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  D.F.'s Column Archive

August 30, 2006

My Cell Phone, My Laptop, My Freedom: Deal With It!


I’m so sick of people who are sick of people like me. Wait. My cell phone’s ringing. Read Dear Abby for a second.


OK. I have just finished listening to yet another indignant human being expressing her disgust over people who just have to bring their cell phones and their laptops with them everywhere, and just can’t learn how to relax, forget work and spend a little quiet time curled up with a good book, a cup of tea and a little macramé.


Must we all be slaves to our cell phones? Do we absolutely have to be connected to work, business, the Internet and the various other ties that bind us at every waking moment?


Yes! We do! To be so connected is glorious. And far from slavery, the use of these wonderful little devices brings many of us the ultimate freedom.


Come with me to Lakeland, Florida, February 2006. With my Detroit Tigers jersey and hat perfectly affixed to my body, I am in the only place where any red-blooded American should be at this moment. Tigertown, home of spring training for the heroes of Motown. In the entranceway to Joker Marchant Stadium – around 10 a.m. on a Monday – my phone rings. A client has called my office. My phone is forwarded.


“Mmm hmm. I see. Oh yes. Why, of course, I know exactly what to do, Mr. Client. Yes, e-mail me that file right away and I will take care of it.”


He e-mails me the file. My laptop is in my car. I retrieve it and head into the stadium. The Tigers are doing baserunning drills. Did you know that Joker Marchant went wireless this year?


“Checking for available wireless networks. Found: Lakeland Tigers. Do you wish to connect?”




In comes the e-mail. The file opens. Problem taken care of. And the Tigers’ minor leaguers look like they need to learn to round third base a little more sharply.


The client never knew I wasn’t sitting at my desk the entire time we were talking and exchanging e-mails. I don’t know that he would have cared. But I cared! If you can take a week’s vacation with complete confidence that all your work will be done for you in your absence – or that it won’t matter if it isn’t – God bless you with sugar on top. I can’t. It’s the nature of my business. It’s the nature of many people’s businesses.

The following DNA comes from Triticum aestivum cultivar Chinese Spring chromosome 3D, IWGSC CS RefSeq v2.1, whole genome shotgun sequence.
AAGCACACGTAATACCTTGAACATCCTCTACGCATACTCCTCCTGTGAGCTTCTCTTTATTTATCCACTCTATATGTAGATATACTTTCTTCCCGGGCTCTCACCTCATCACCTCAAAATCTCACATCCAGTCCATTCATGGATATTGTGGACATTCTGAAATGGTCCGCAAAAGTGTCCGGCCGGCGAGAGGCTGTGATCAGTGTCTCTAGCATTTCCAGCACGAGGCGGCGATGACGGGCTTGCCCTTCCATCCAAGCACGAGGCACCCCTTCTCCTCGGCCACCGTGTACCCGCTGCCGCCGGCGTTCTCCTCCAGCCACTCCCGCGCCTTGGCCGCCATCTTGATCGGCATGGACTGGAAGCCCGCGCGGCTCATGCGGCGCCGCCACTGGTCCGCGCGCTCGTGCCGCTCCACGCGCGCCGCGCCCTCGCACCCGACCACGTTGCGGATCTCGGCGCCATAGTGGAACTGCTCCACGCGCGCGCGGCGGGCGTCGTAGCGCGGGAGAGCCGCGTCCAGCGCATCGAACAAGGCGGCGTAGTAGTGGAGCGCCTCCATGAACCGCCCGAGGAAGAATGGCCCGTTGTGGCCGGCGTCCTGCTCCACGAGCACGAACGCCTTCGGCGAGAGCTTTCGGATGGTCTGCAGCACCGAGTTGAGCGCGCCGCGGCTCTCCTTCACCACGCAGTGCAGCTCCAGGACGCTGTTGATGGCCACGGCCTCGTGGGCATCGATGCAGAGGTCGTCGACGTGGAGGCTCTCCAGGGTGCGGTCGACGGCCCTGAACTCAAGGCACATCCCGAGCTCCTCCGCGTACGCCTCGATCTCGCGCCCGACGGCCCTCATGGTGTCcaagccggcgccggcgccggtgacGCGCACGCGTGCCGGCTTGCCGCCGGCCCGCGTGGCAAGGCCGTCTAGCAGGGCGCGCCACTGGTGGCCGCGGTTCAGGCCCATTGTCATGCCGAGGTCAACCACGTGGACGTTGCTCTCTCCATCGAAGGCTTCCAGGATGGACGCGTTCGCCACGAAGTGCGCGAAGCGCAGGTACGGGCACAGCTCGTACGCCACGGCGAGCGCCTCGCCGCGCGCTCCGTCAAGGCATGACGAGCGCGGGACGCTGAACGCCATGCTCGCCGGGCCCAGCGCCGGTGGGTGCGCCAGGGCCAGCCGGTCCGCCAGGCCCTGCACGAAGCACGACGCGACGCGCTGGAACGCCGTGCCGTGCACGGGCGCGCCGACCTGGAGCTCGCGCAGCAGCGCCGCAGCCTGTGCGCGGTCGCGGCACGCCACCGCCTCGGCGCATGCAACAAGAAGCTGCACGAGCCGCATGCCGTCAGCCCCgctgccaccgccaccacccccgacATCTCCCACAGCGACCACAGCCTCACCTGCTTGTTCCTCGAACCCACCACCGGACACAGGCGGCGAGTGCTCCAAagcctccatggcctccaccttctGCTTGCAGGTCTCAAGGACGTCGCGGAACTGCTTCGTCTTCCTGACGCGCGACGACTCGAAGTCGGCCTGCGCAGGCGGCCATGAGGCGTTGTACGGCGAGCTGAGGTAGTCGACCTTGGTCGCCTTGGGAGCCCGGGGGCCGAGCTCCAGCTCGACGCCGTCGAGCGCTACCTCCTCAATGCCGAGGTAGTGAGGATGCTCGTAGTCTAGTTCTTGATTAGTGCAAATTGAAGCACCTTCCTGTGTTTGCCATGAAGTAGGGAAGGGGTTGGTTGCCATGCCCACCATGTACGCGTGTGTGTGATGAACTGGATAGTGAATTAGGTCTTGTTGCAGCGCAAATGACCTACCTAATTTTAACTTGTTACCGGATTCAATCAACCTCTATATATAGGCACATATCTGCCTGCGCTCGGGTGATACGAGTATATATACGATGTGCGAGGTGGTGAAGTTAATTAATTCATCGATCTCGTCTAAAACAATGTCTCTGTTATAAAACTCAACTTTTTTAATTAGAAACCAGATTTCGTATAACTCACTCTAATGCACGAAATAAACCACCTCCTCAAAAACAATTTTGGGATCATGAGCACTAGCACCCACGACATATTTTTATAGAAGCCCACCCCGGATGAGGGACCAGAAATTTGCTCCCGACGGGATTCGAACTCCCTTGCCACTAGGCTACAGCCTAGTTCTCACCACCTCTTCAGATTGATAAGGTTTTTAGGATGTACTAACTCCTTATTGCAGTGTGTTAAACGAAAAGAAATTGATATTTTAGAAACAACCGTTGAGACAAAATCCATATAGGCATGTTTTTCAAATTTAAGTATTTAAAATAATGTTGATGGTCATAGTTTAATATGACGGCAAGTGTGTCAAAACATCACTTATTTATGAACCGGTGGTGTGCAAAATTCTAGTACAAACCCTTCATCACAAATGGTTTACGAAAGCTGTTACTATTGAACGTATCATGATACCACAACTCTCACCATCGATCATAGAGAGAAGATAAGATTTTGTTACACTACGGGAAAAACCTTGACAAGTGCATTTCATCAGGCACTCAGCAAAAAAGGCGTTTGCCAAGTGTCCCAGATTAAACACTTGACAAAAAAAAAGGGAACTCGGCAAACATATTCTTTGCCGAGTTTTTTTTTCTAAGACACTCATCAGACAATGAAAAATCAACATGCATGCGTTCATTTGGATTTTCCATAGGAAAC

But I don’t want to miss out on spring training. I don’t want to miss out on fall in the Shenandoah Valley. My cell phone and my laptop make it possible for me to work anywhere. In a park. On a street corner. At a ballgame. Unlike the early years of my business, when I did not take a single vacation for four years running, I now get to go where I want and do what I want.


But I do have one little problem, which comes in the form of many nattering nabobs of nagocity – all of whom object to my use of my freedom devices.


“Do you see that man over there? Just chattering away on his cell phone?”


The companion nabob shakes her head in disgust.


“Some people just don’t know how to give it a rest. I am so sick of people with their little cell phones and those things with those little pens! And their laptops! Do they need to go on e-Bay every minute of the day?”


Have you ever been on e-Bay? You’ll have to tell me what it’s like. Ever since a friend of mine put an imitation frozen waffle on there and got a $150 bid, I’ve been convinced the place is for tools – and not the kinds of tools I use to give myself the freedom of movement that I guess you can’t appreciate if it’s never been denied to you.


Hey, if someone brings their cell phone into a movie theater and sits there trading cattle futures, throw your popcorn and your fruit punch all over him. In fact, I’ll buy you new ones. But if you can’t avoid mortal indignation because someone is walking around the bus station taking care of business, it’s you who needs to learn to relax. That guy might be closing a deal to buy your employer. You better hope he works hard. Otherwise, you’re going to have to.


© 2006 North Star Writers Group. May not be republished without permission.


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This is Column # DFK43.  Request permission to publish here.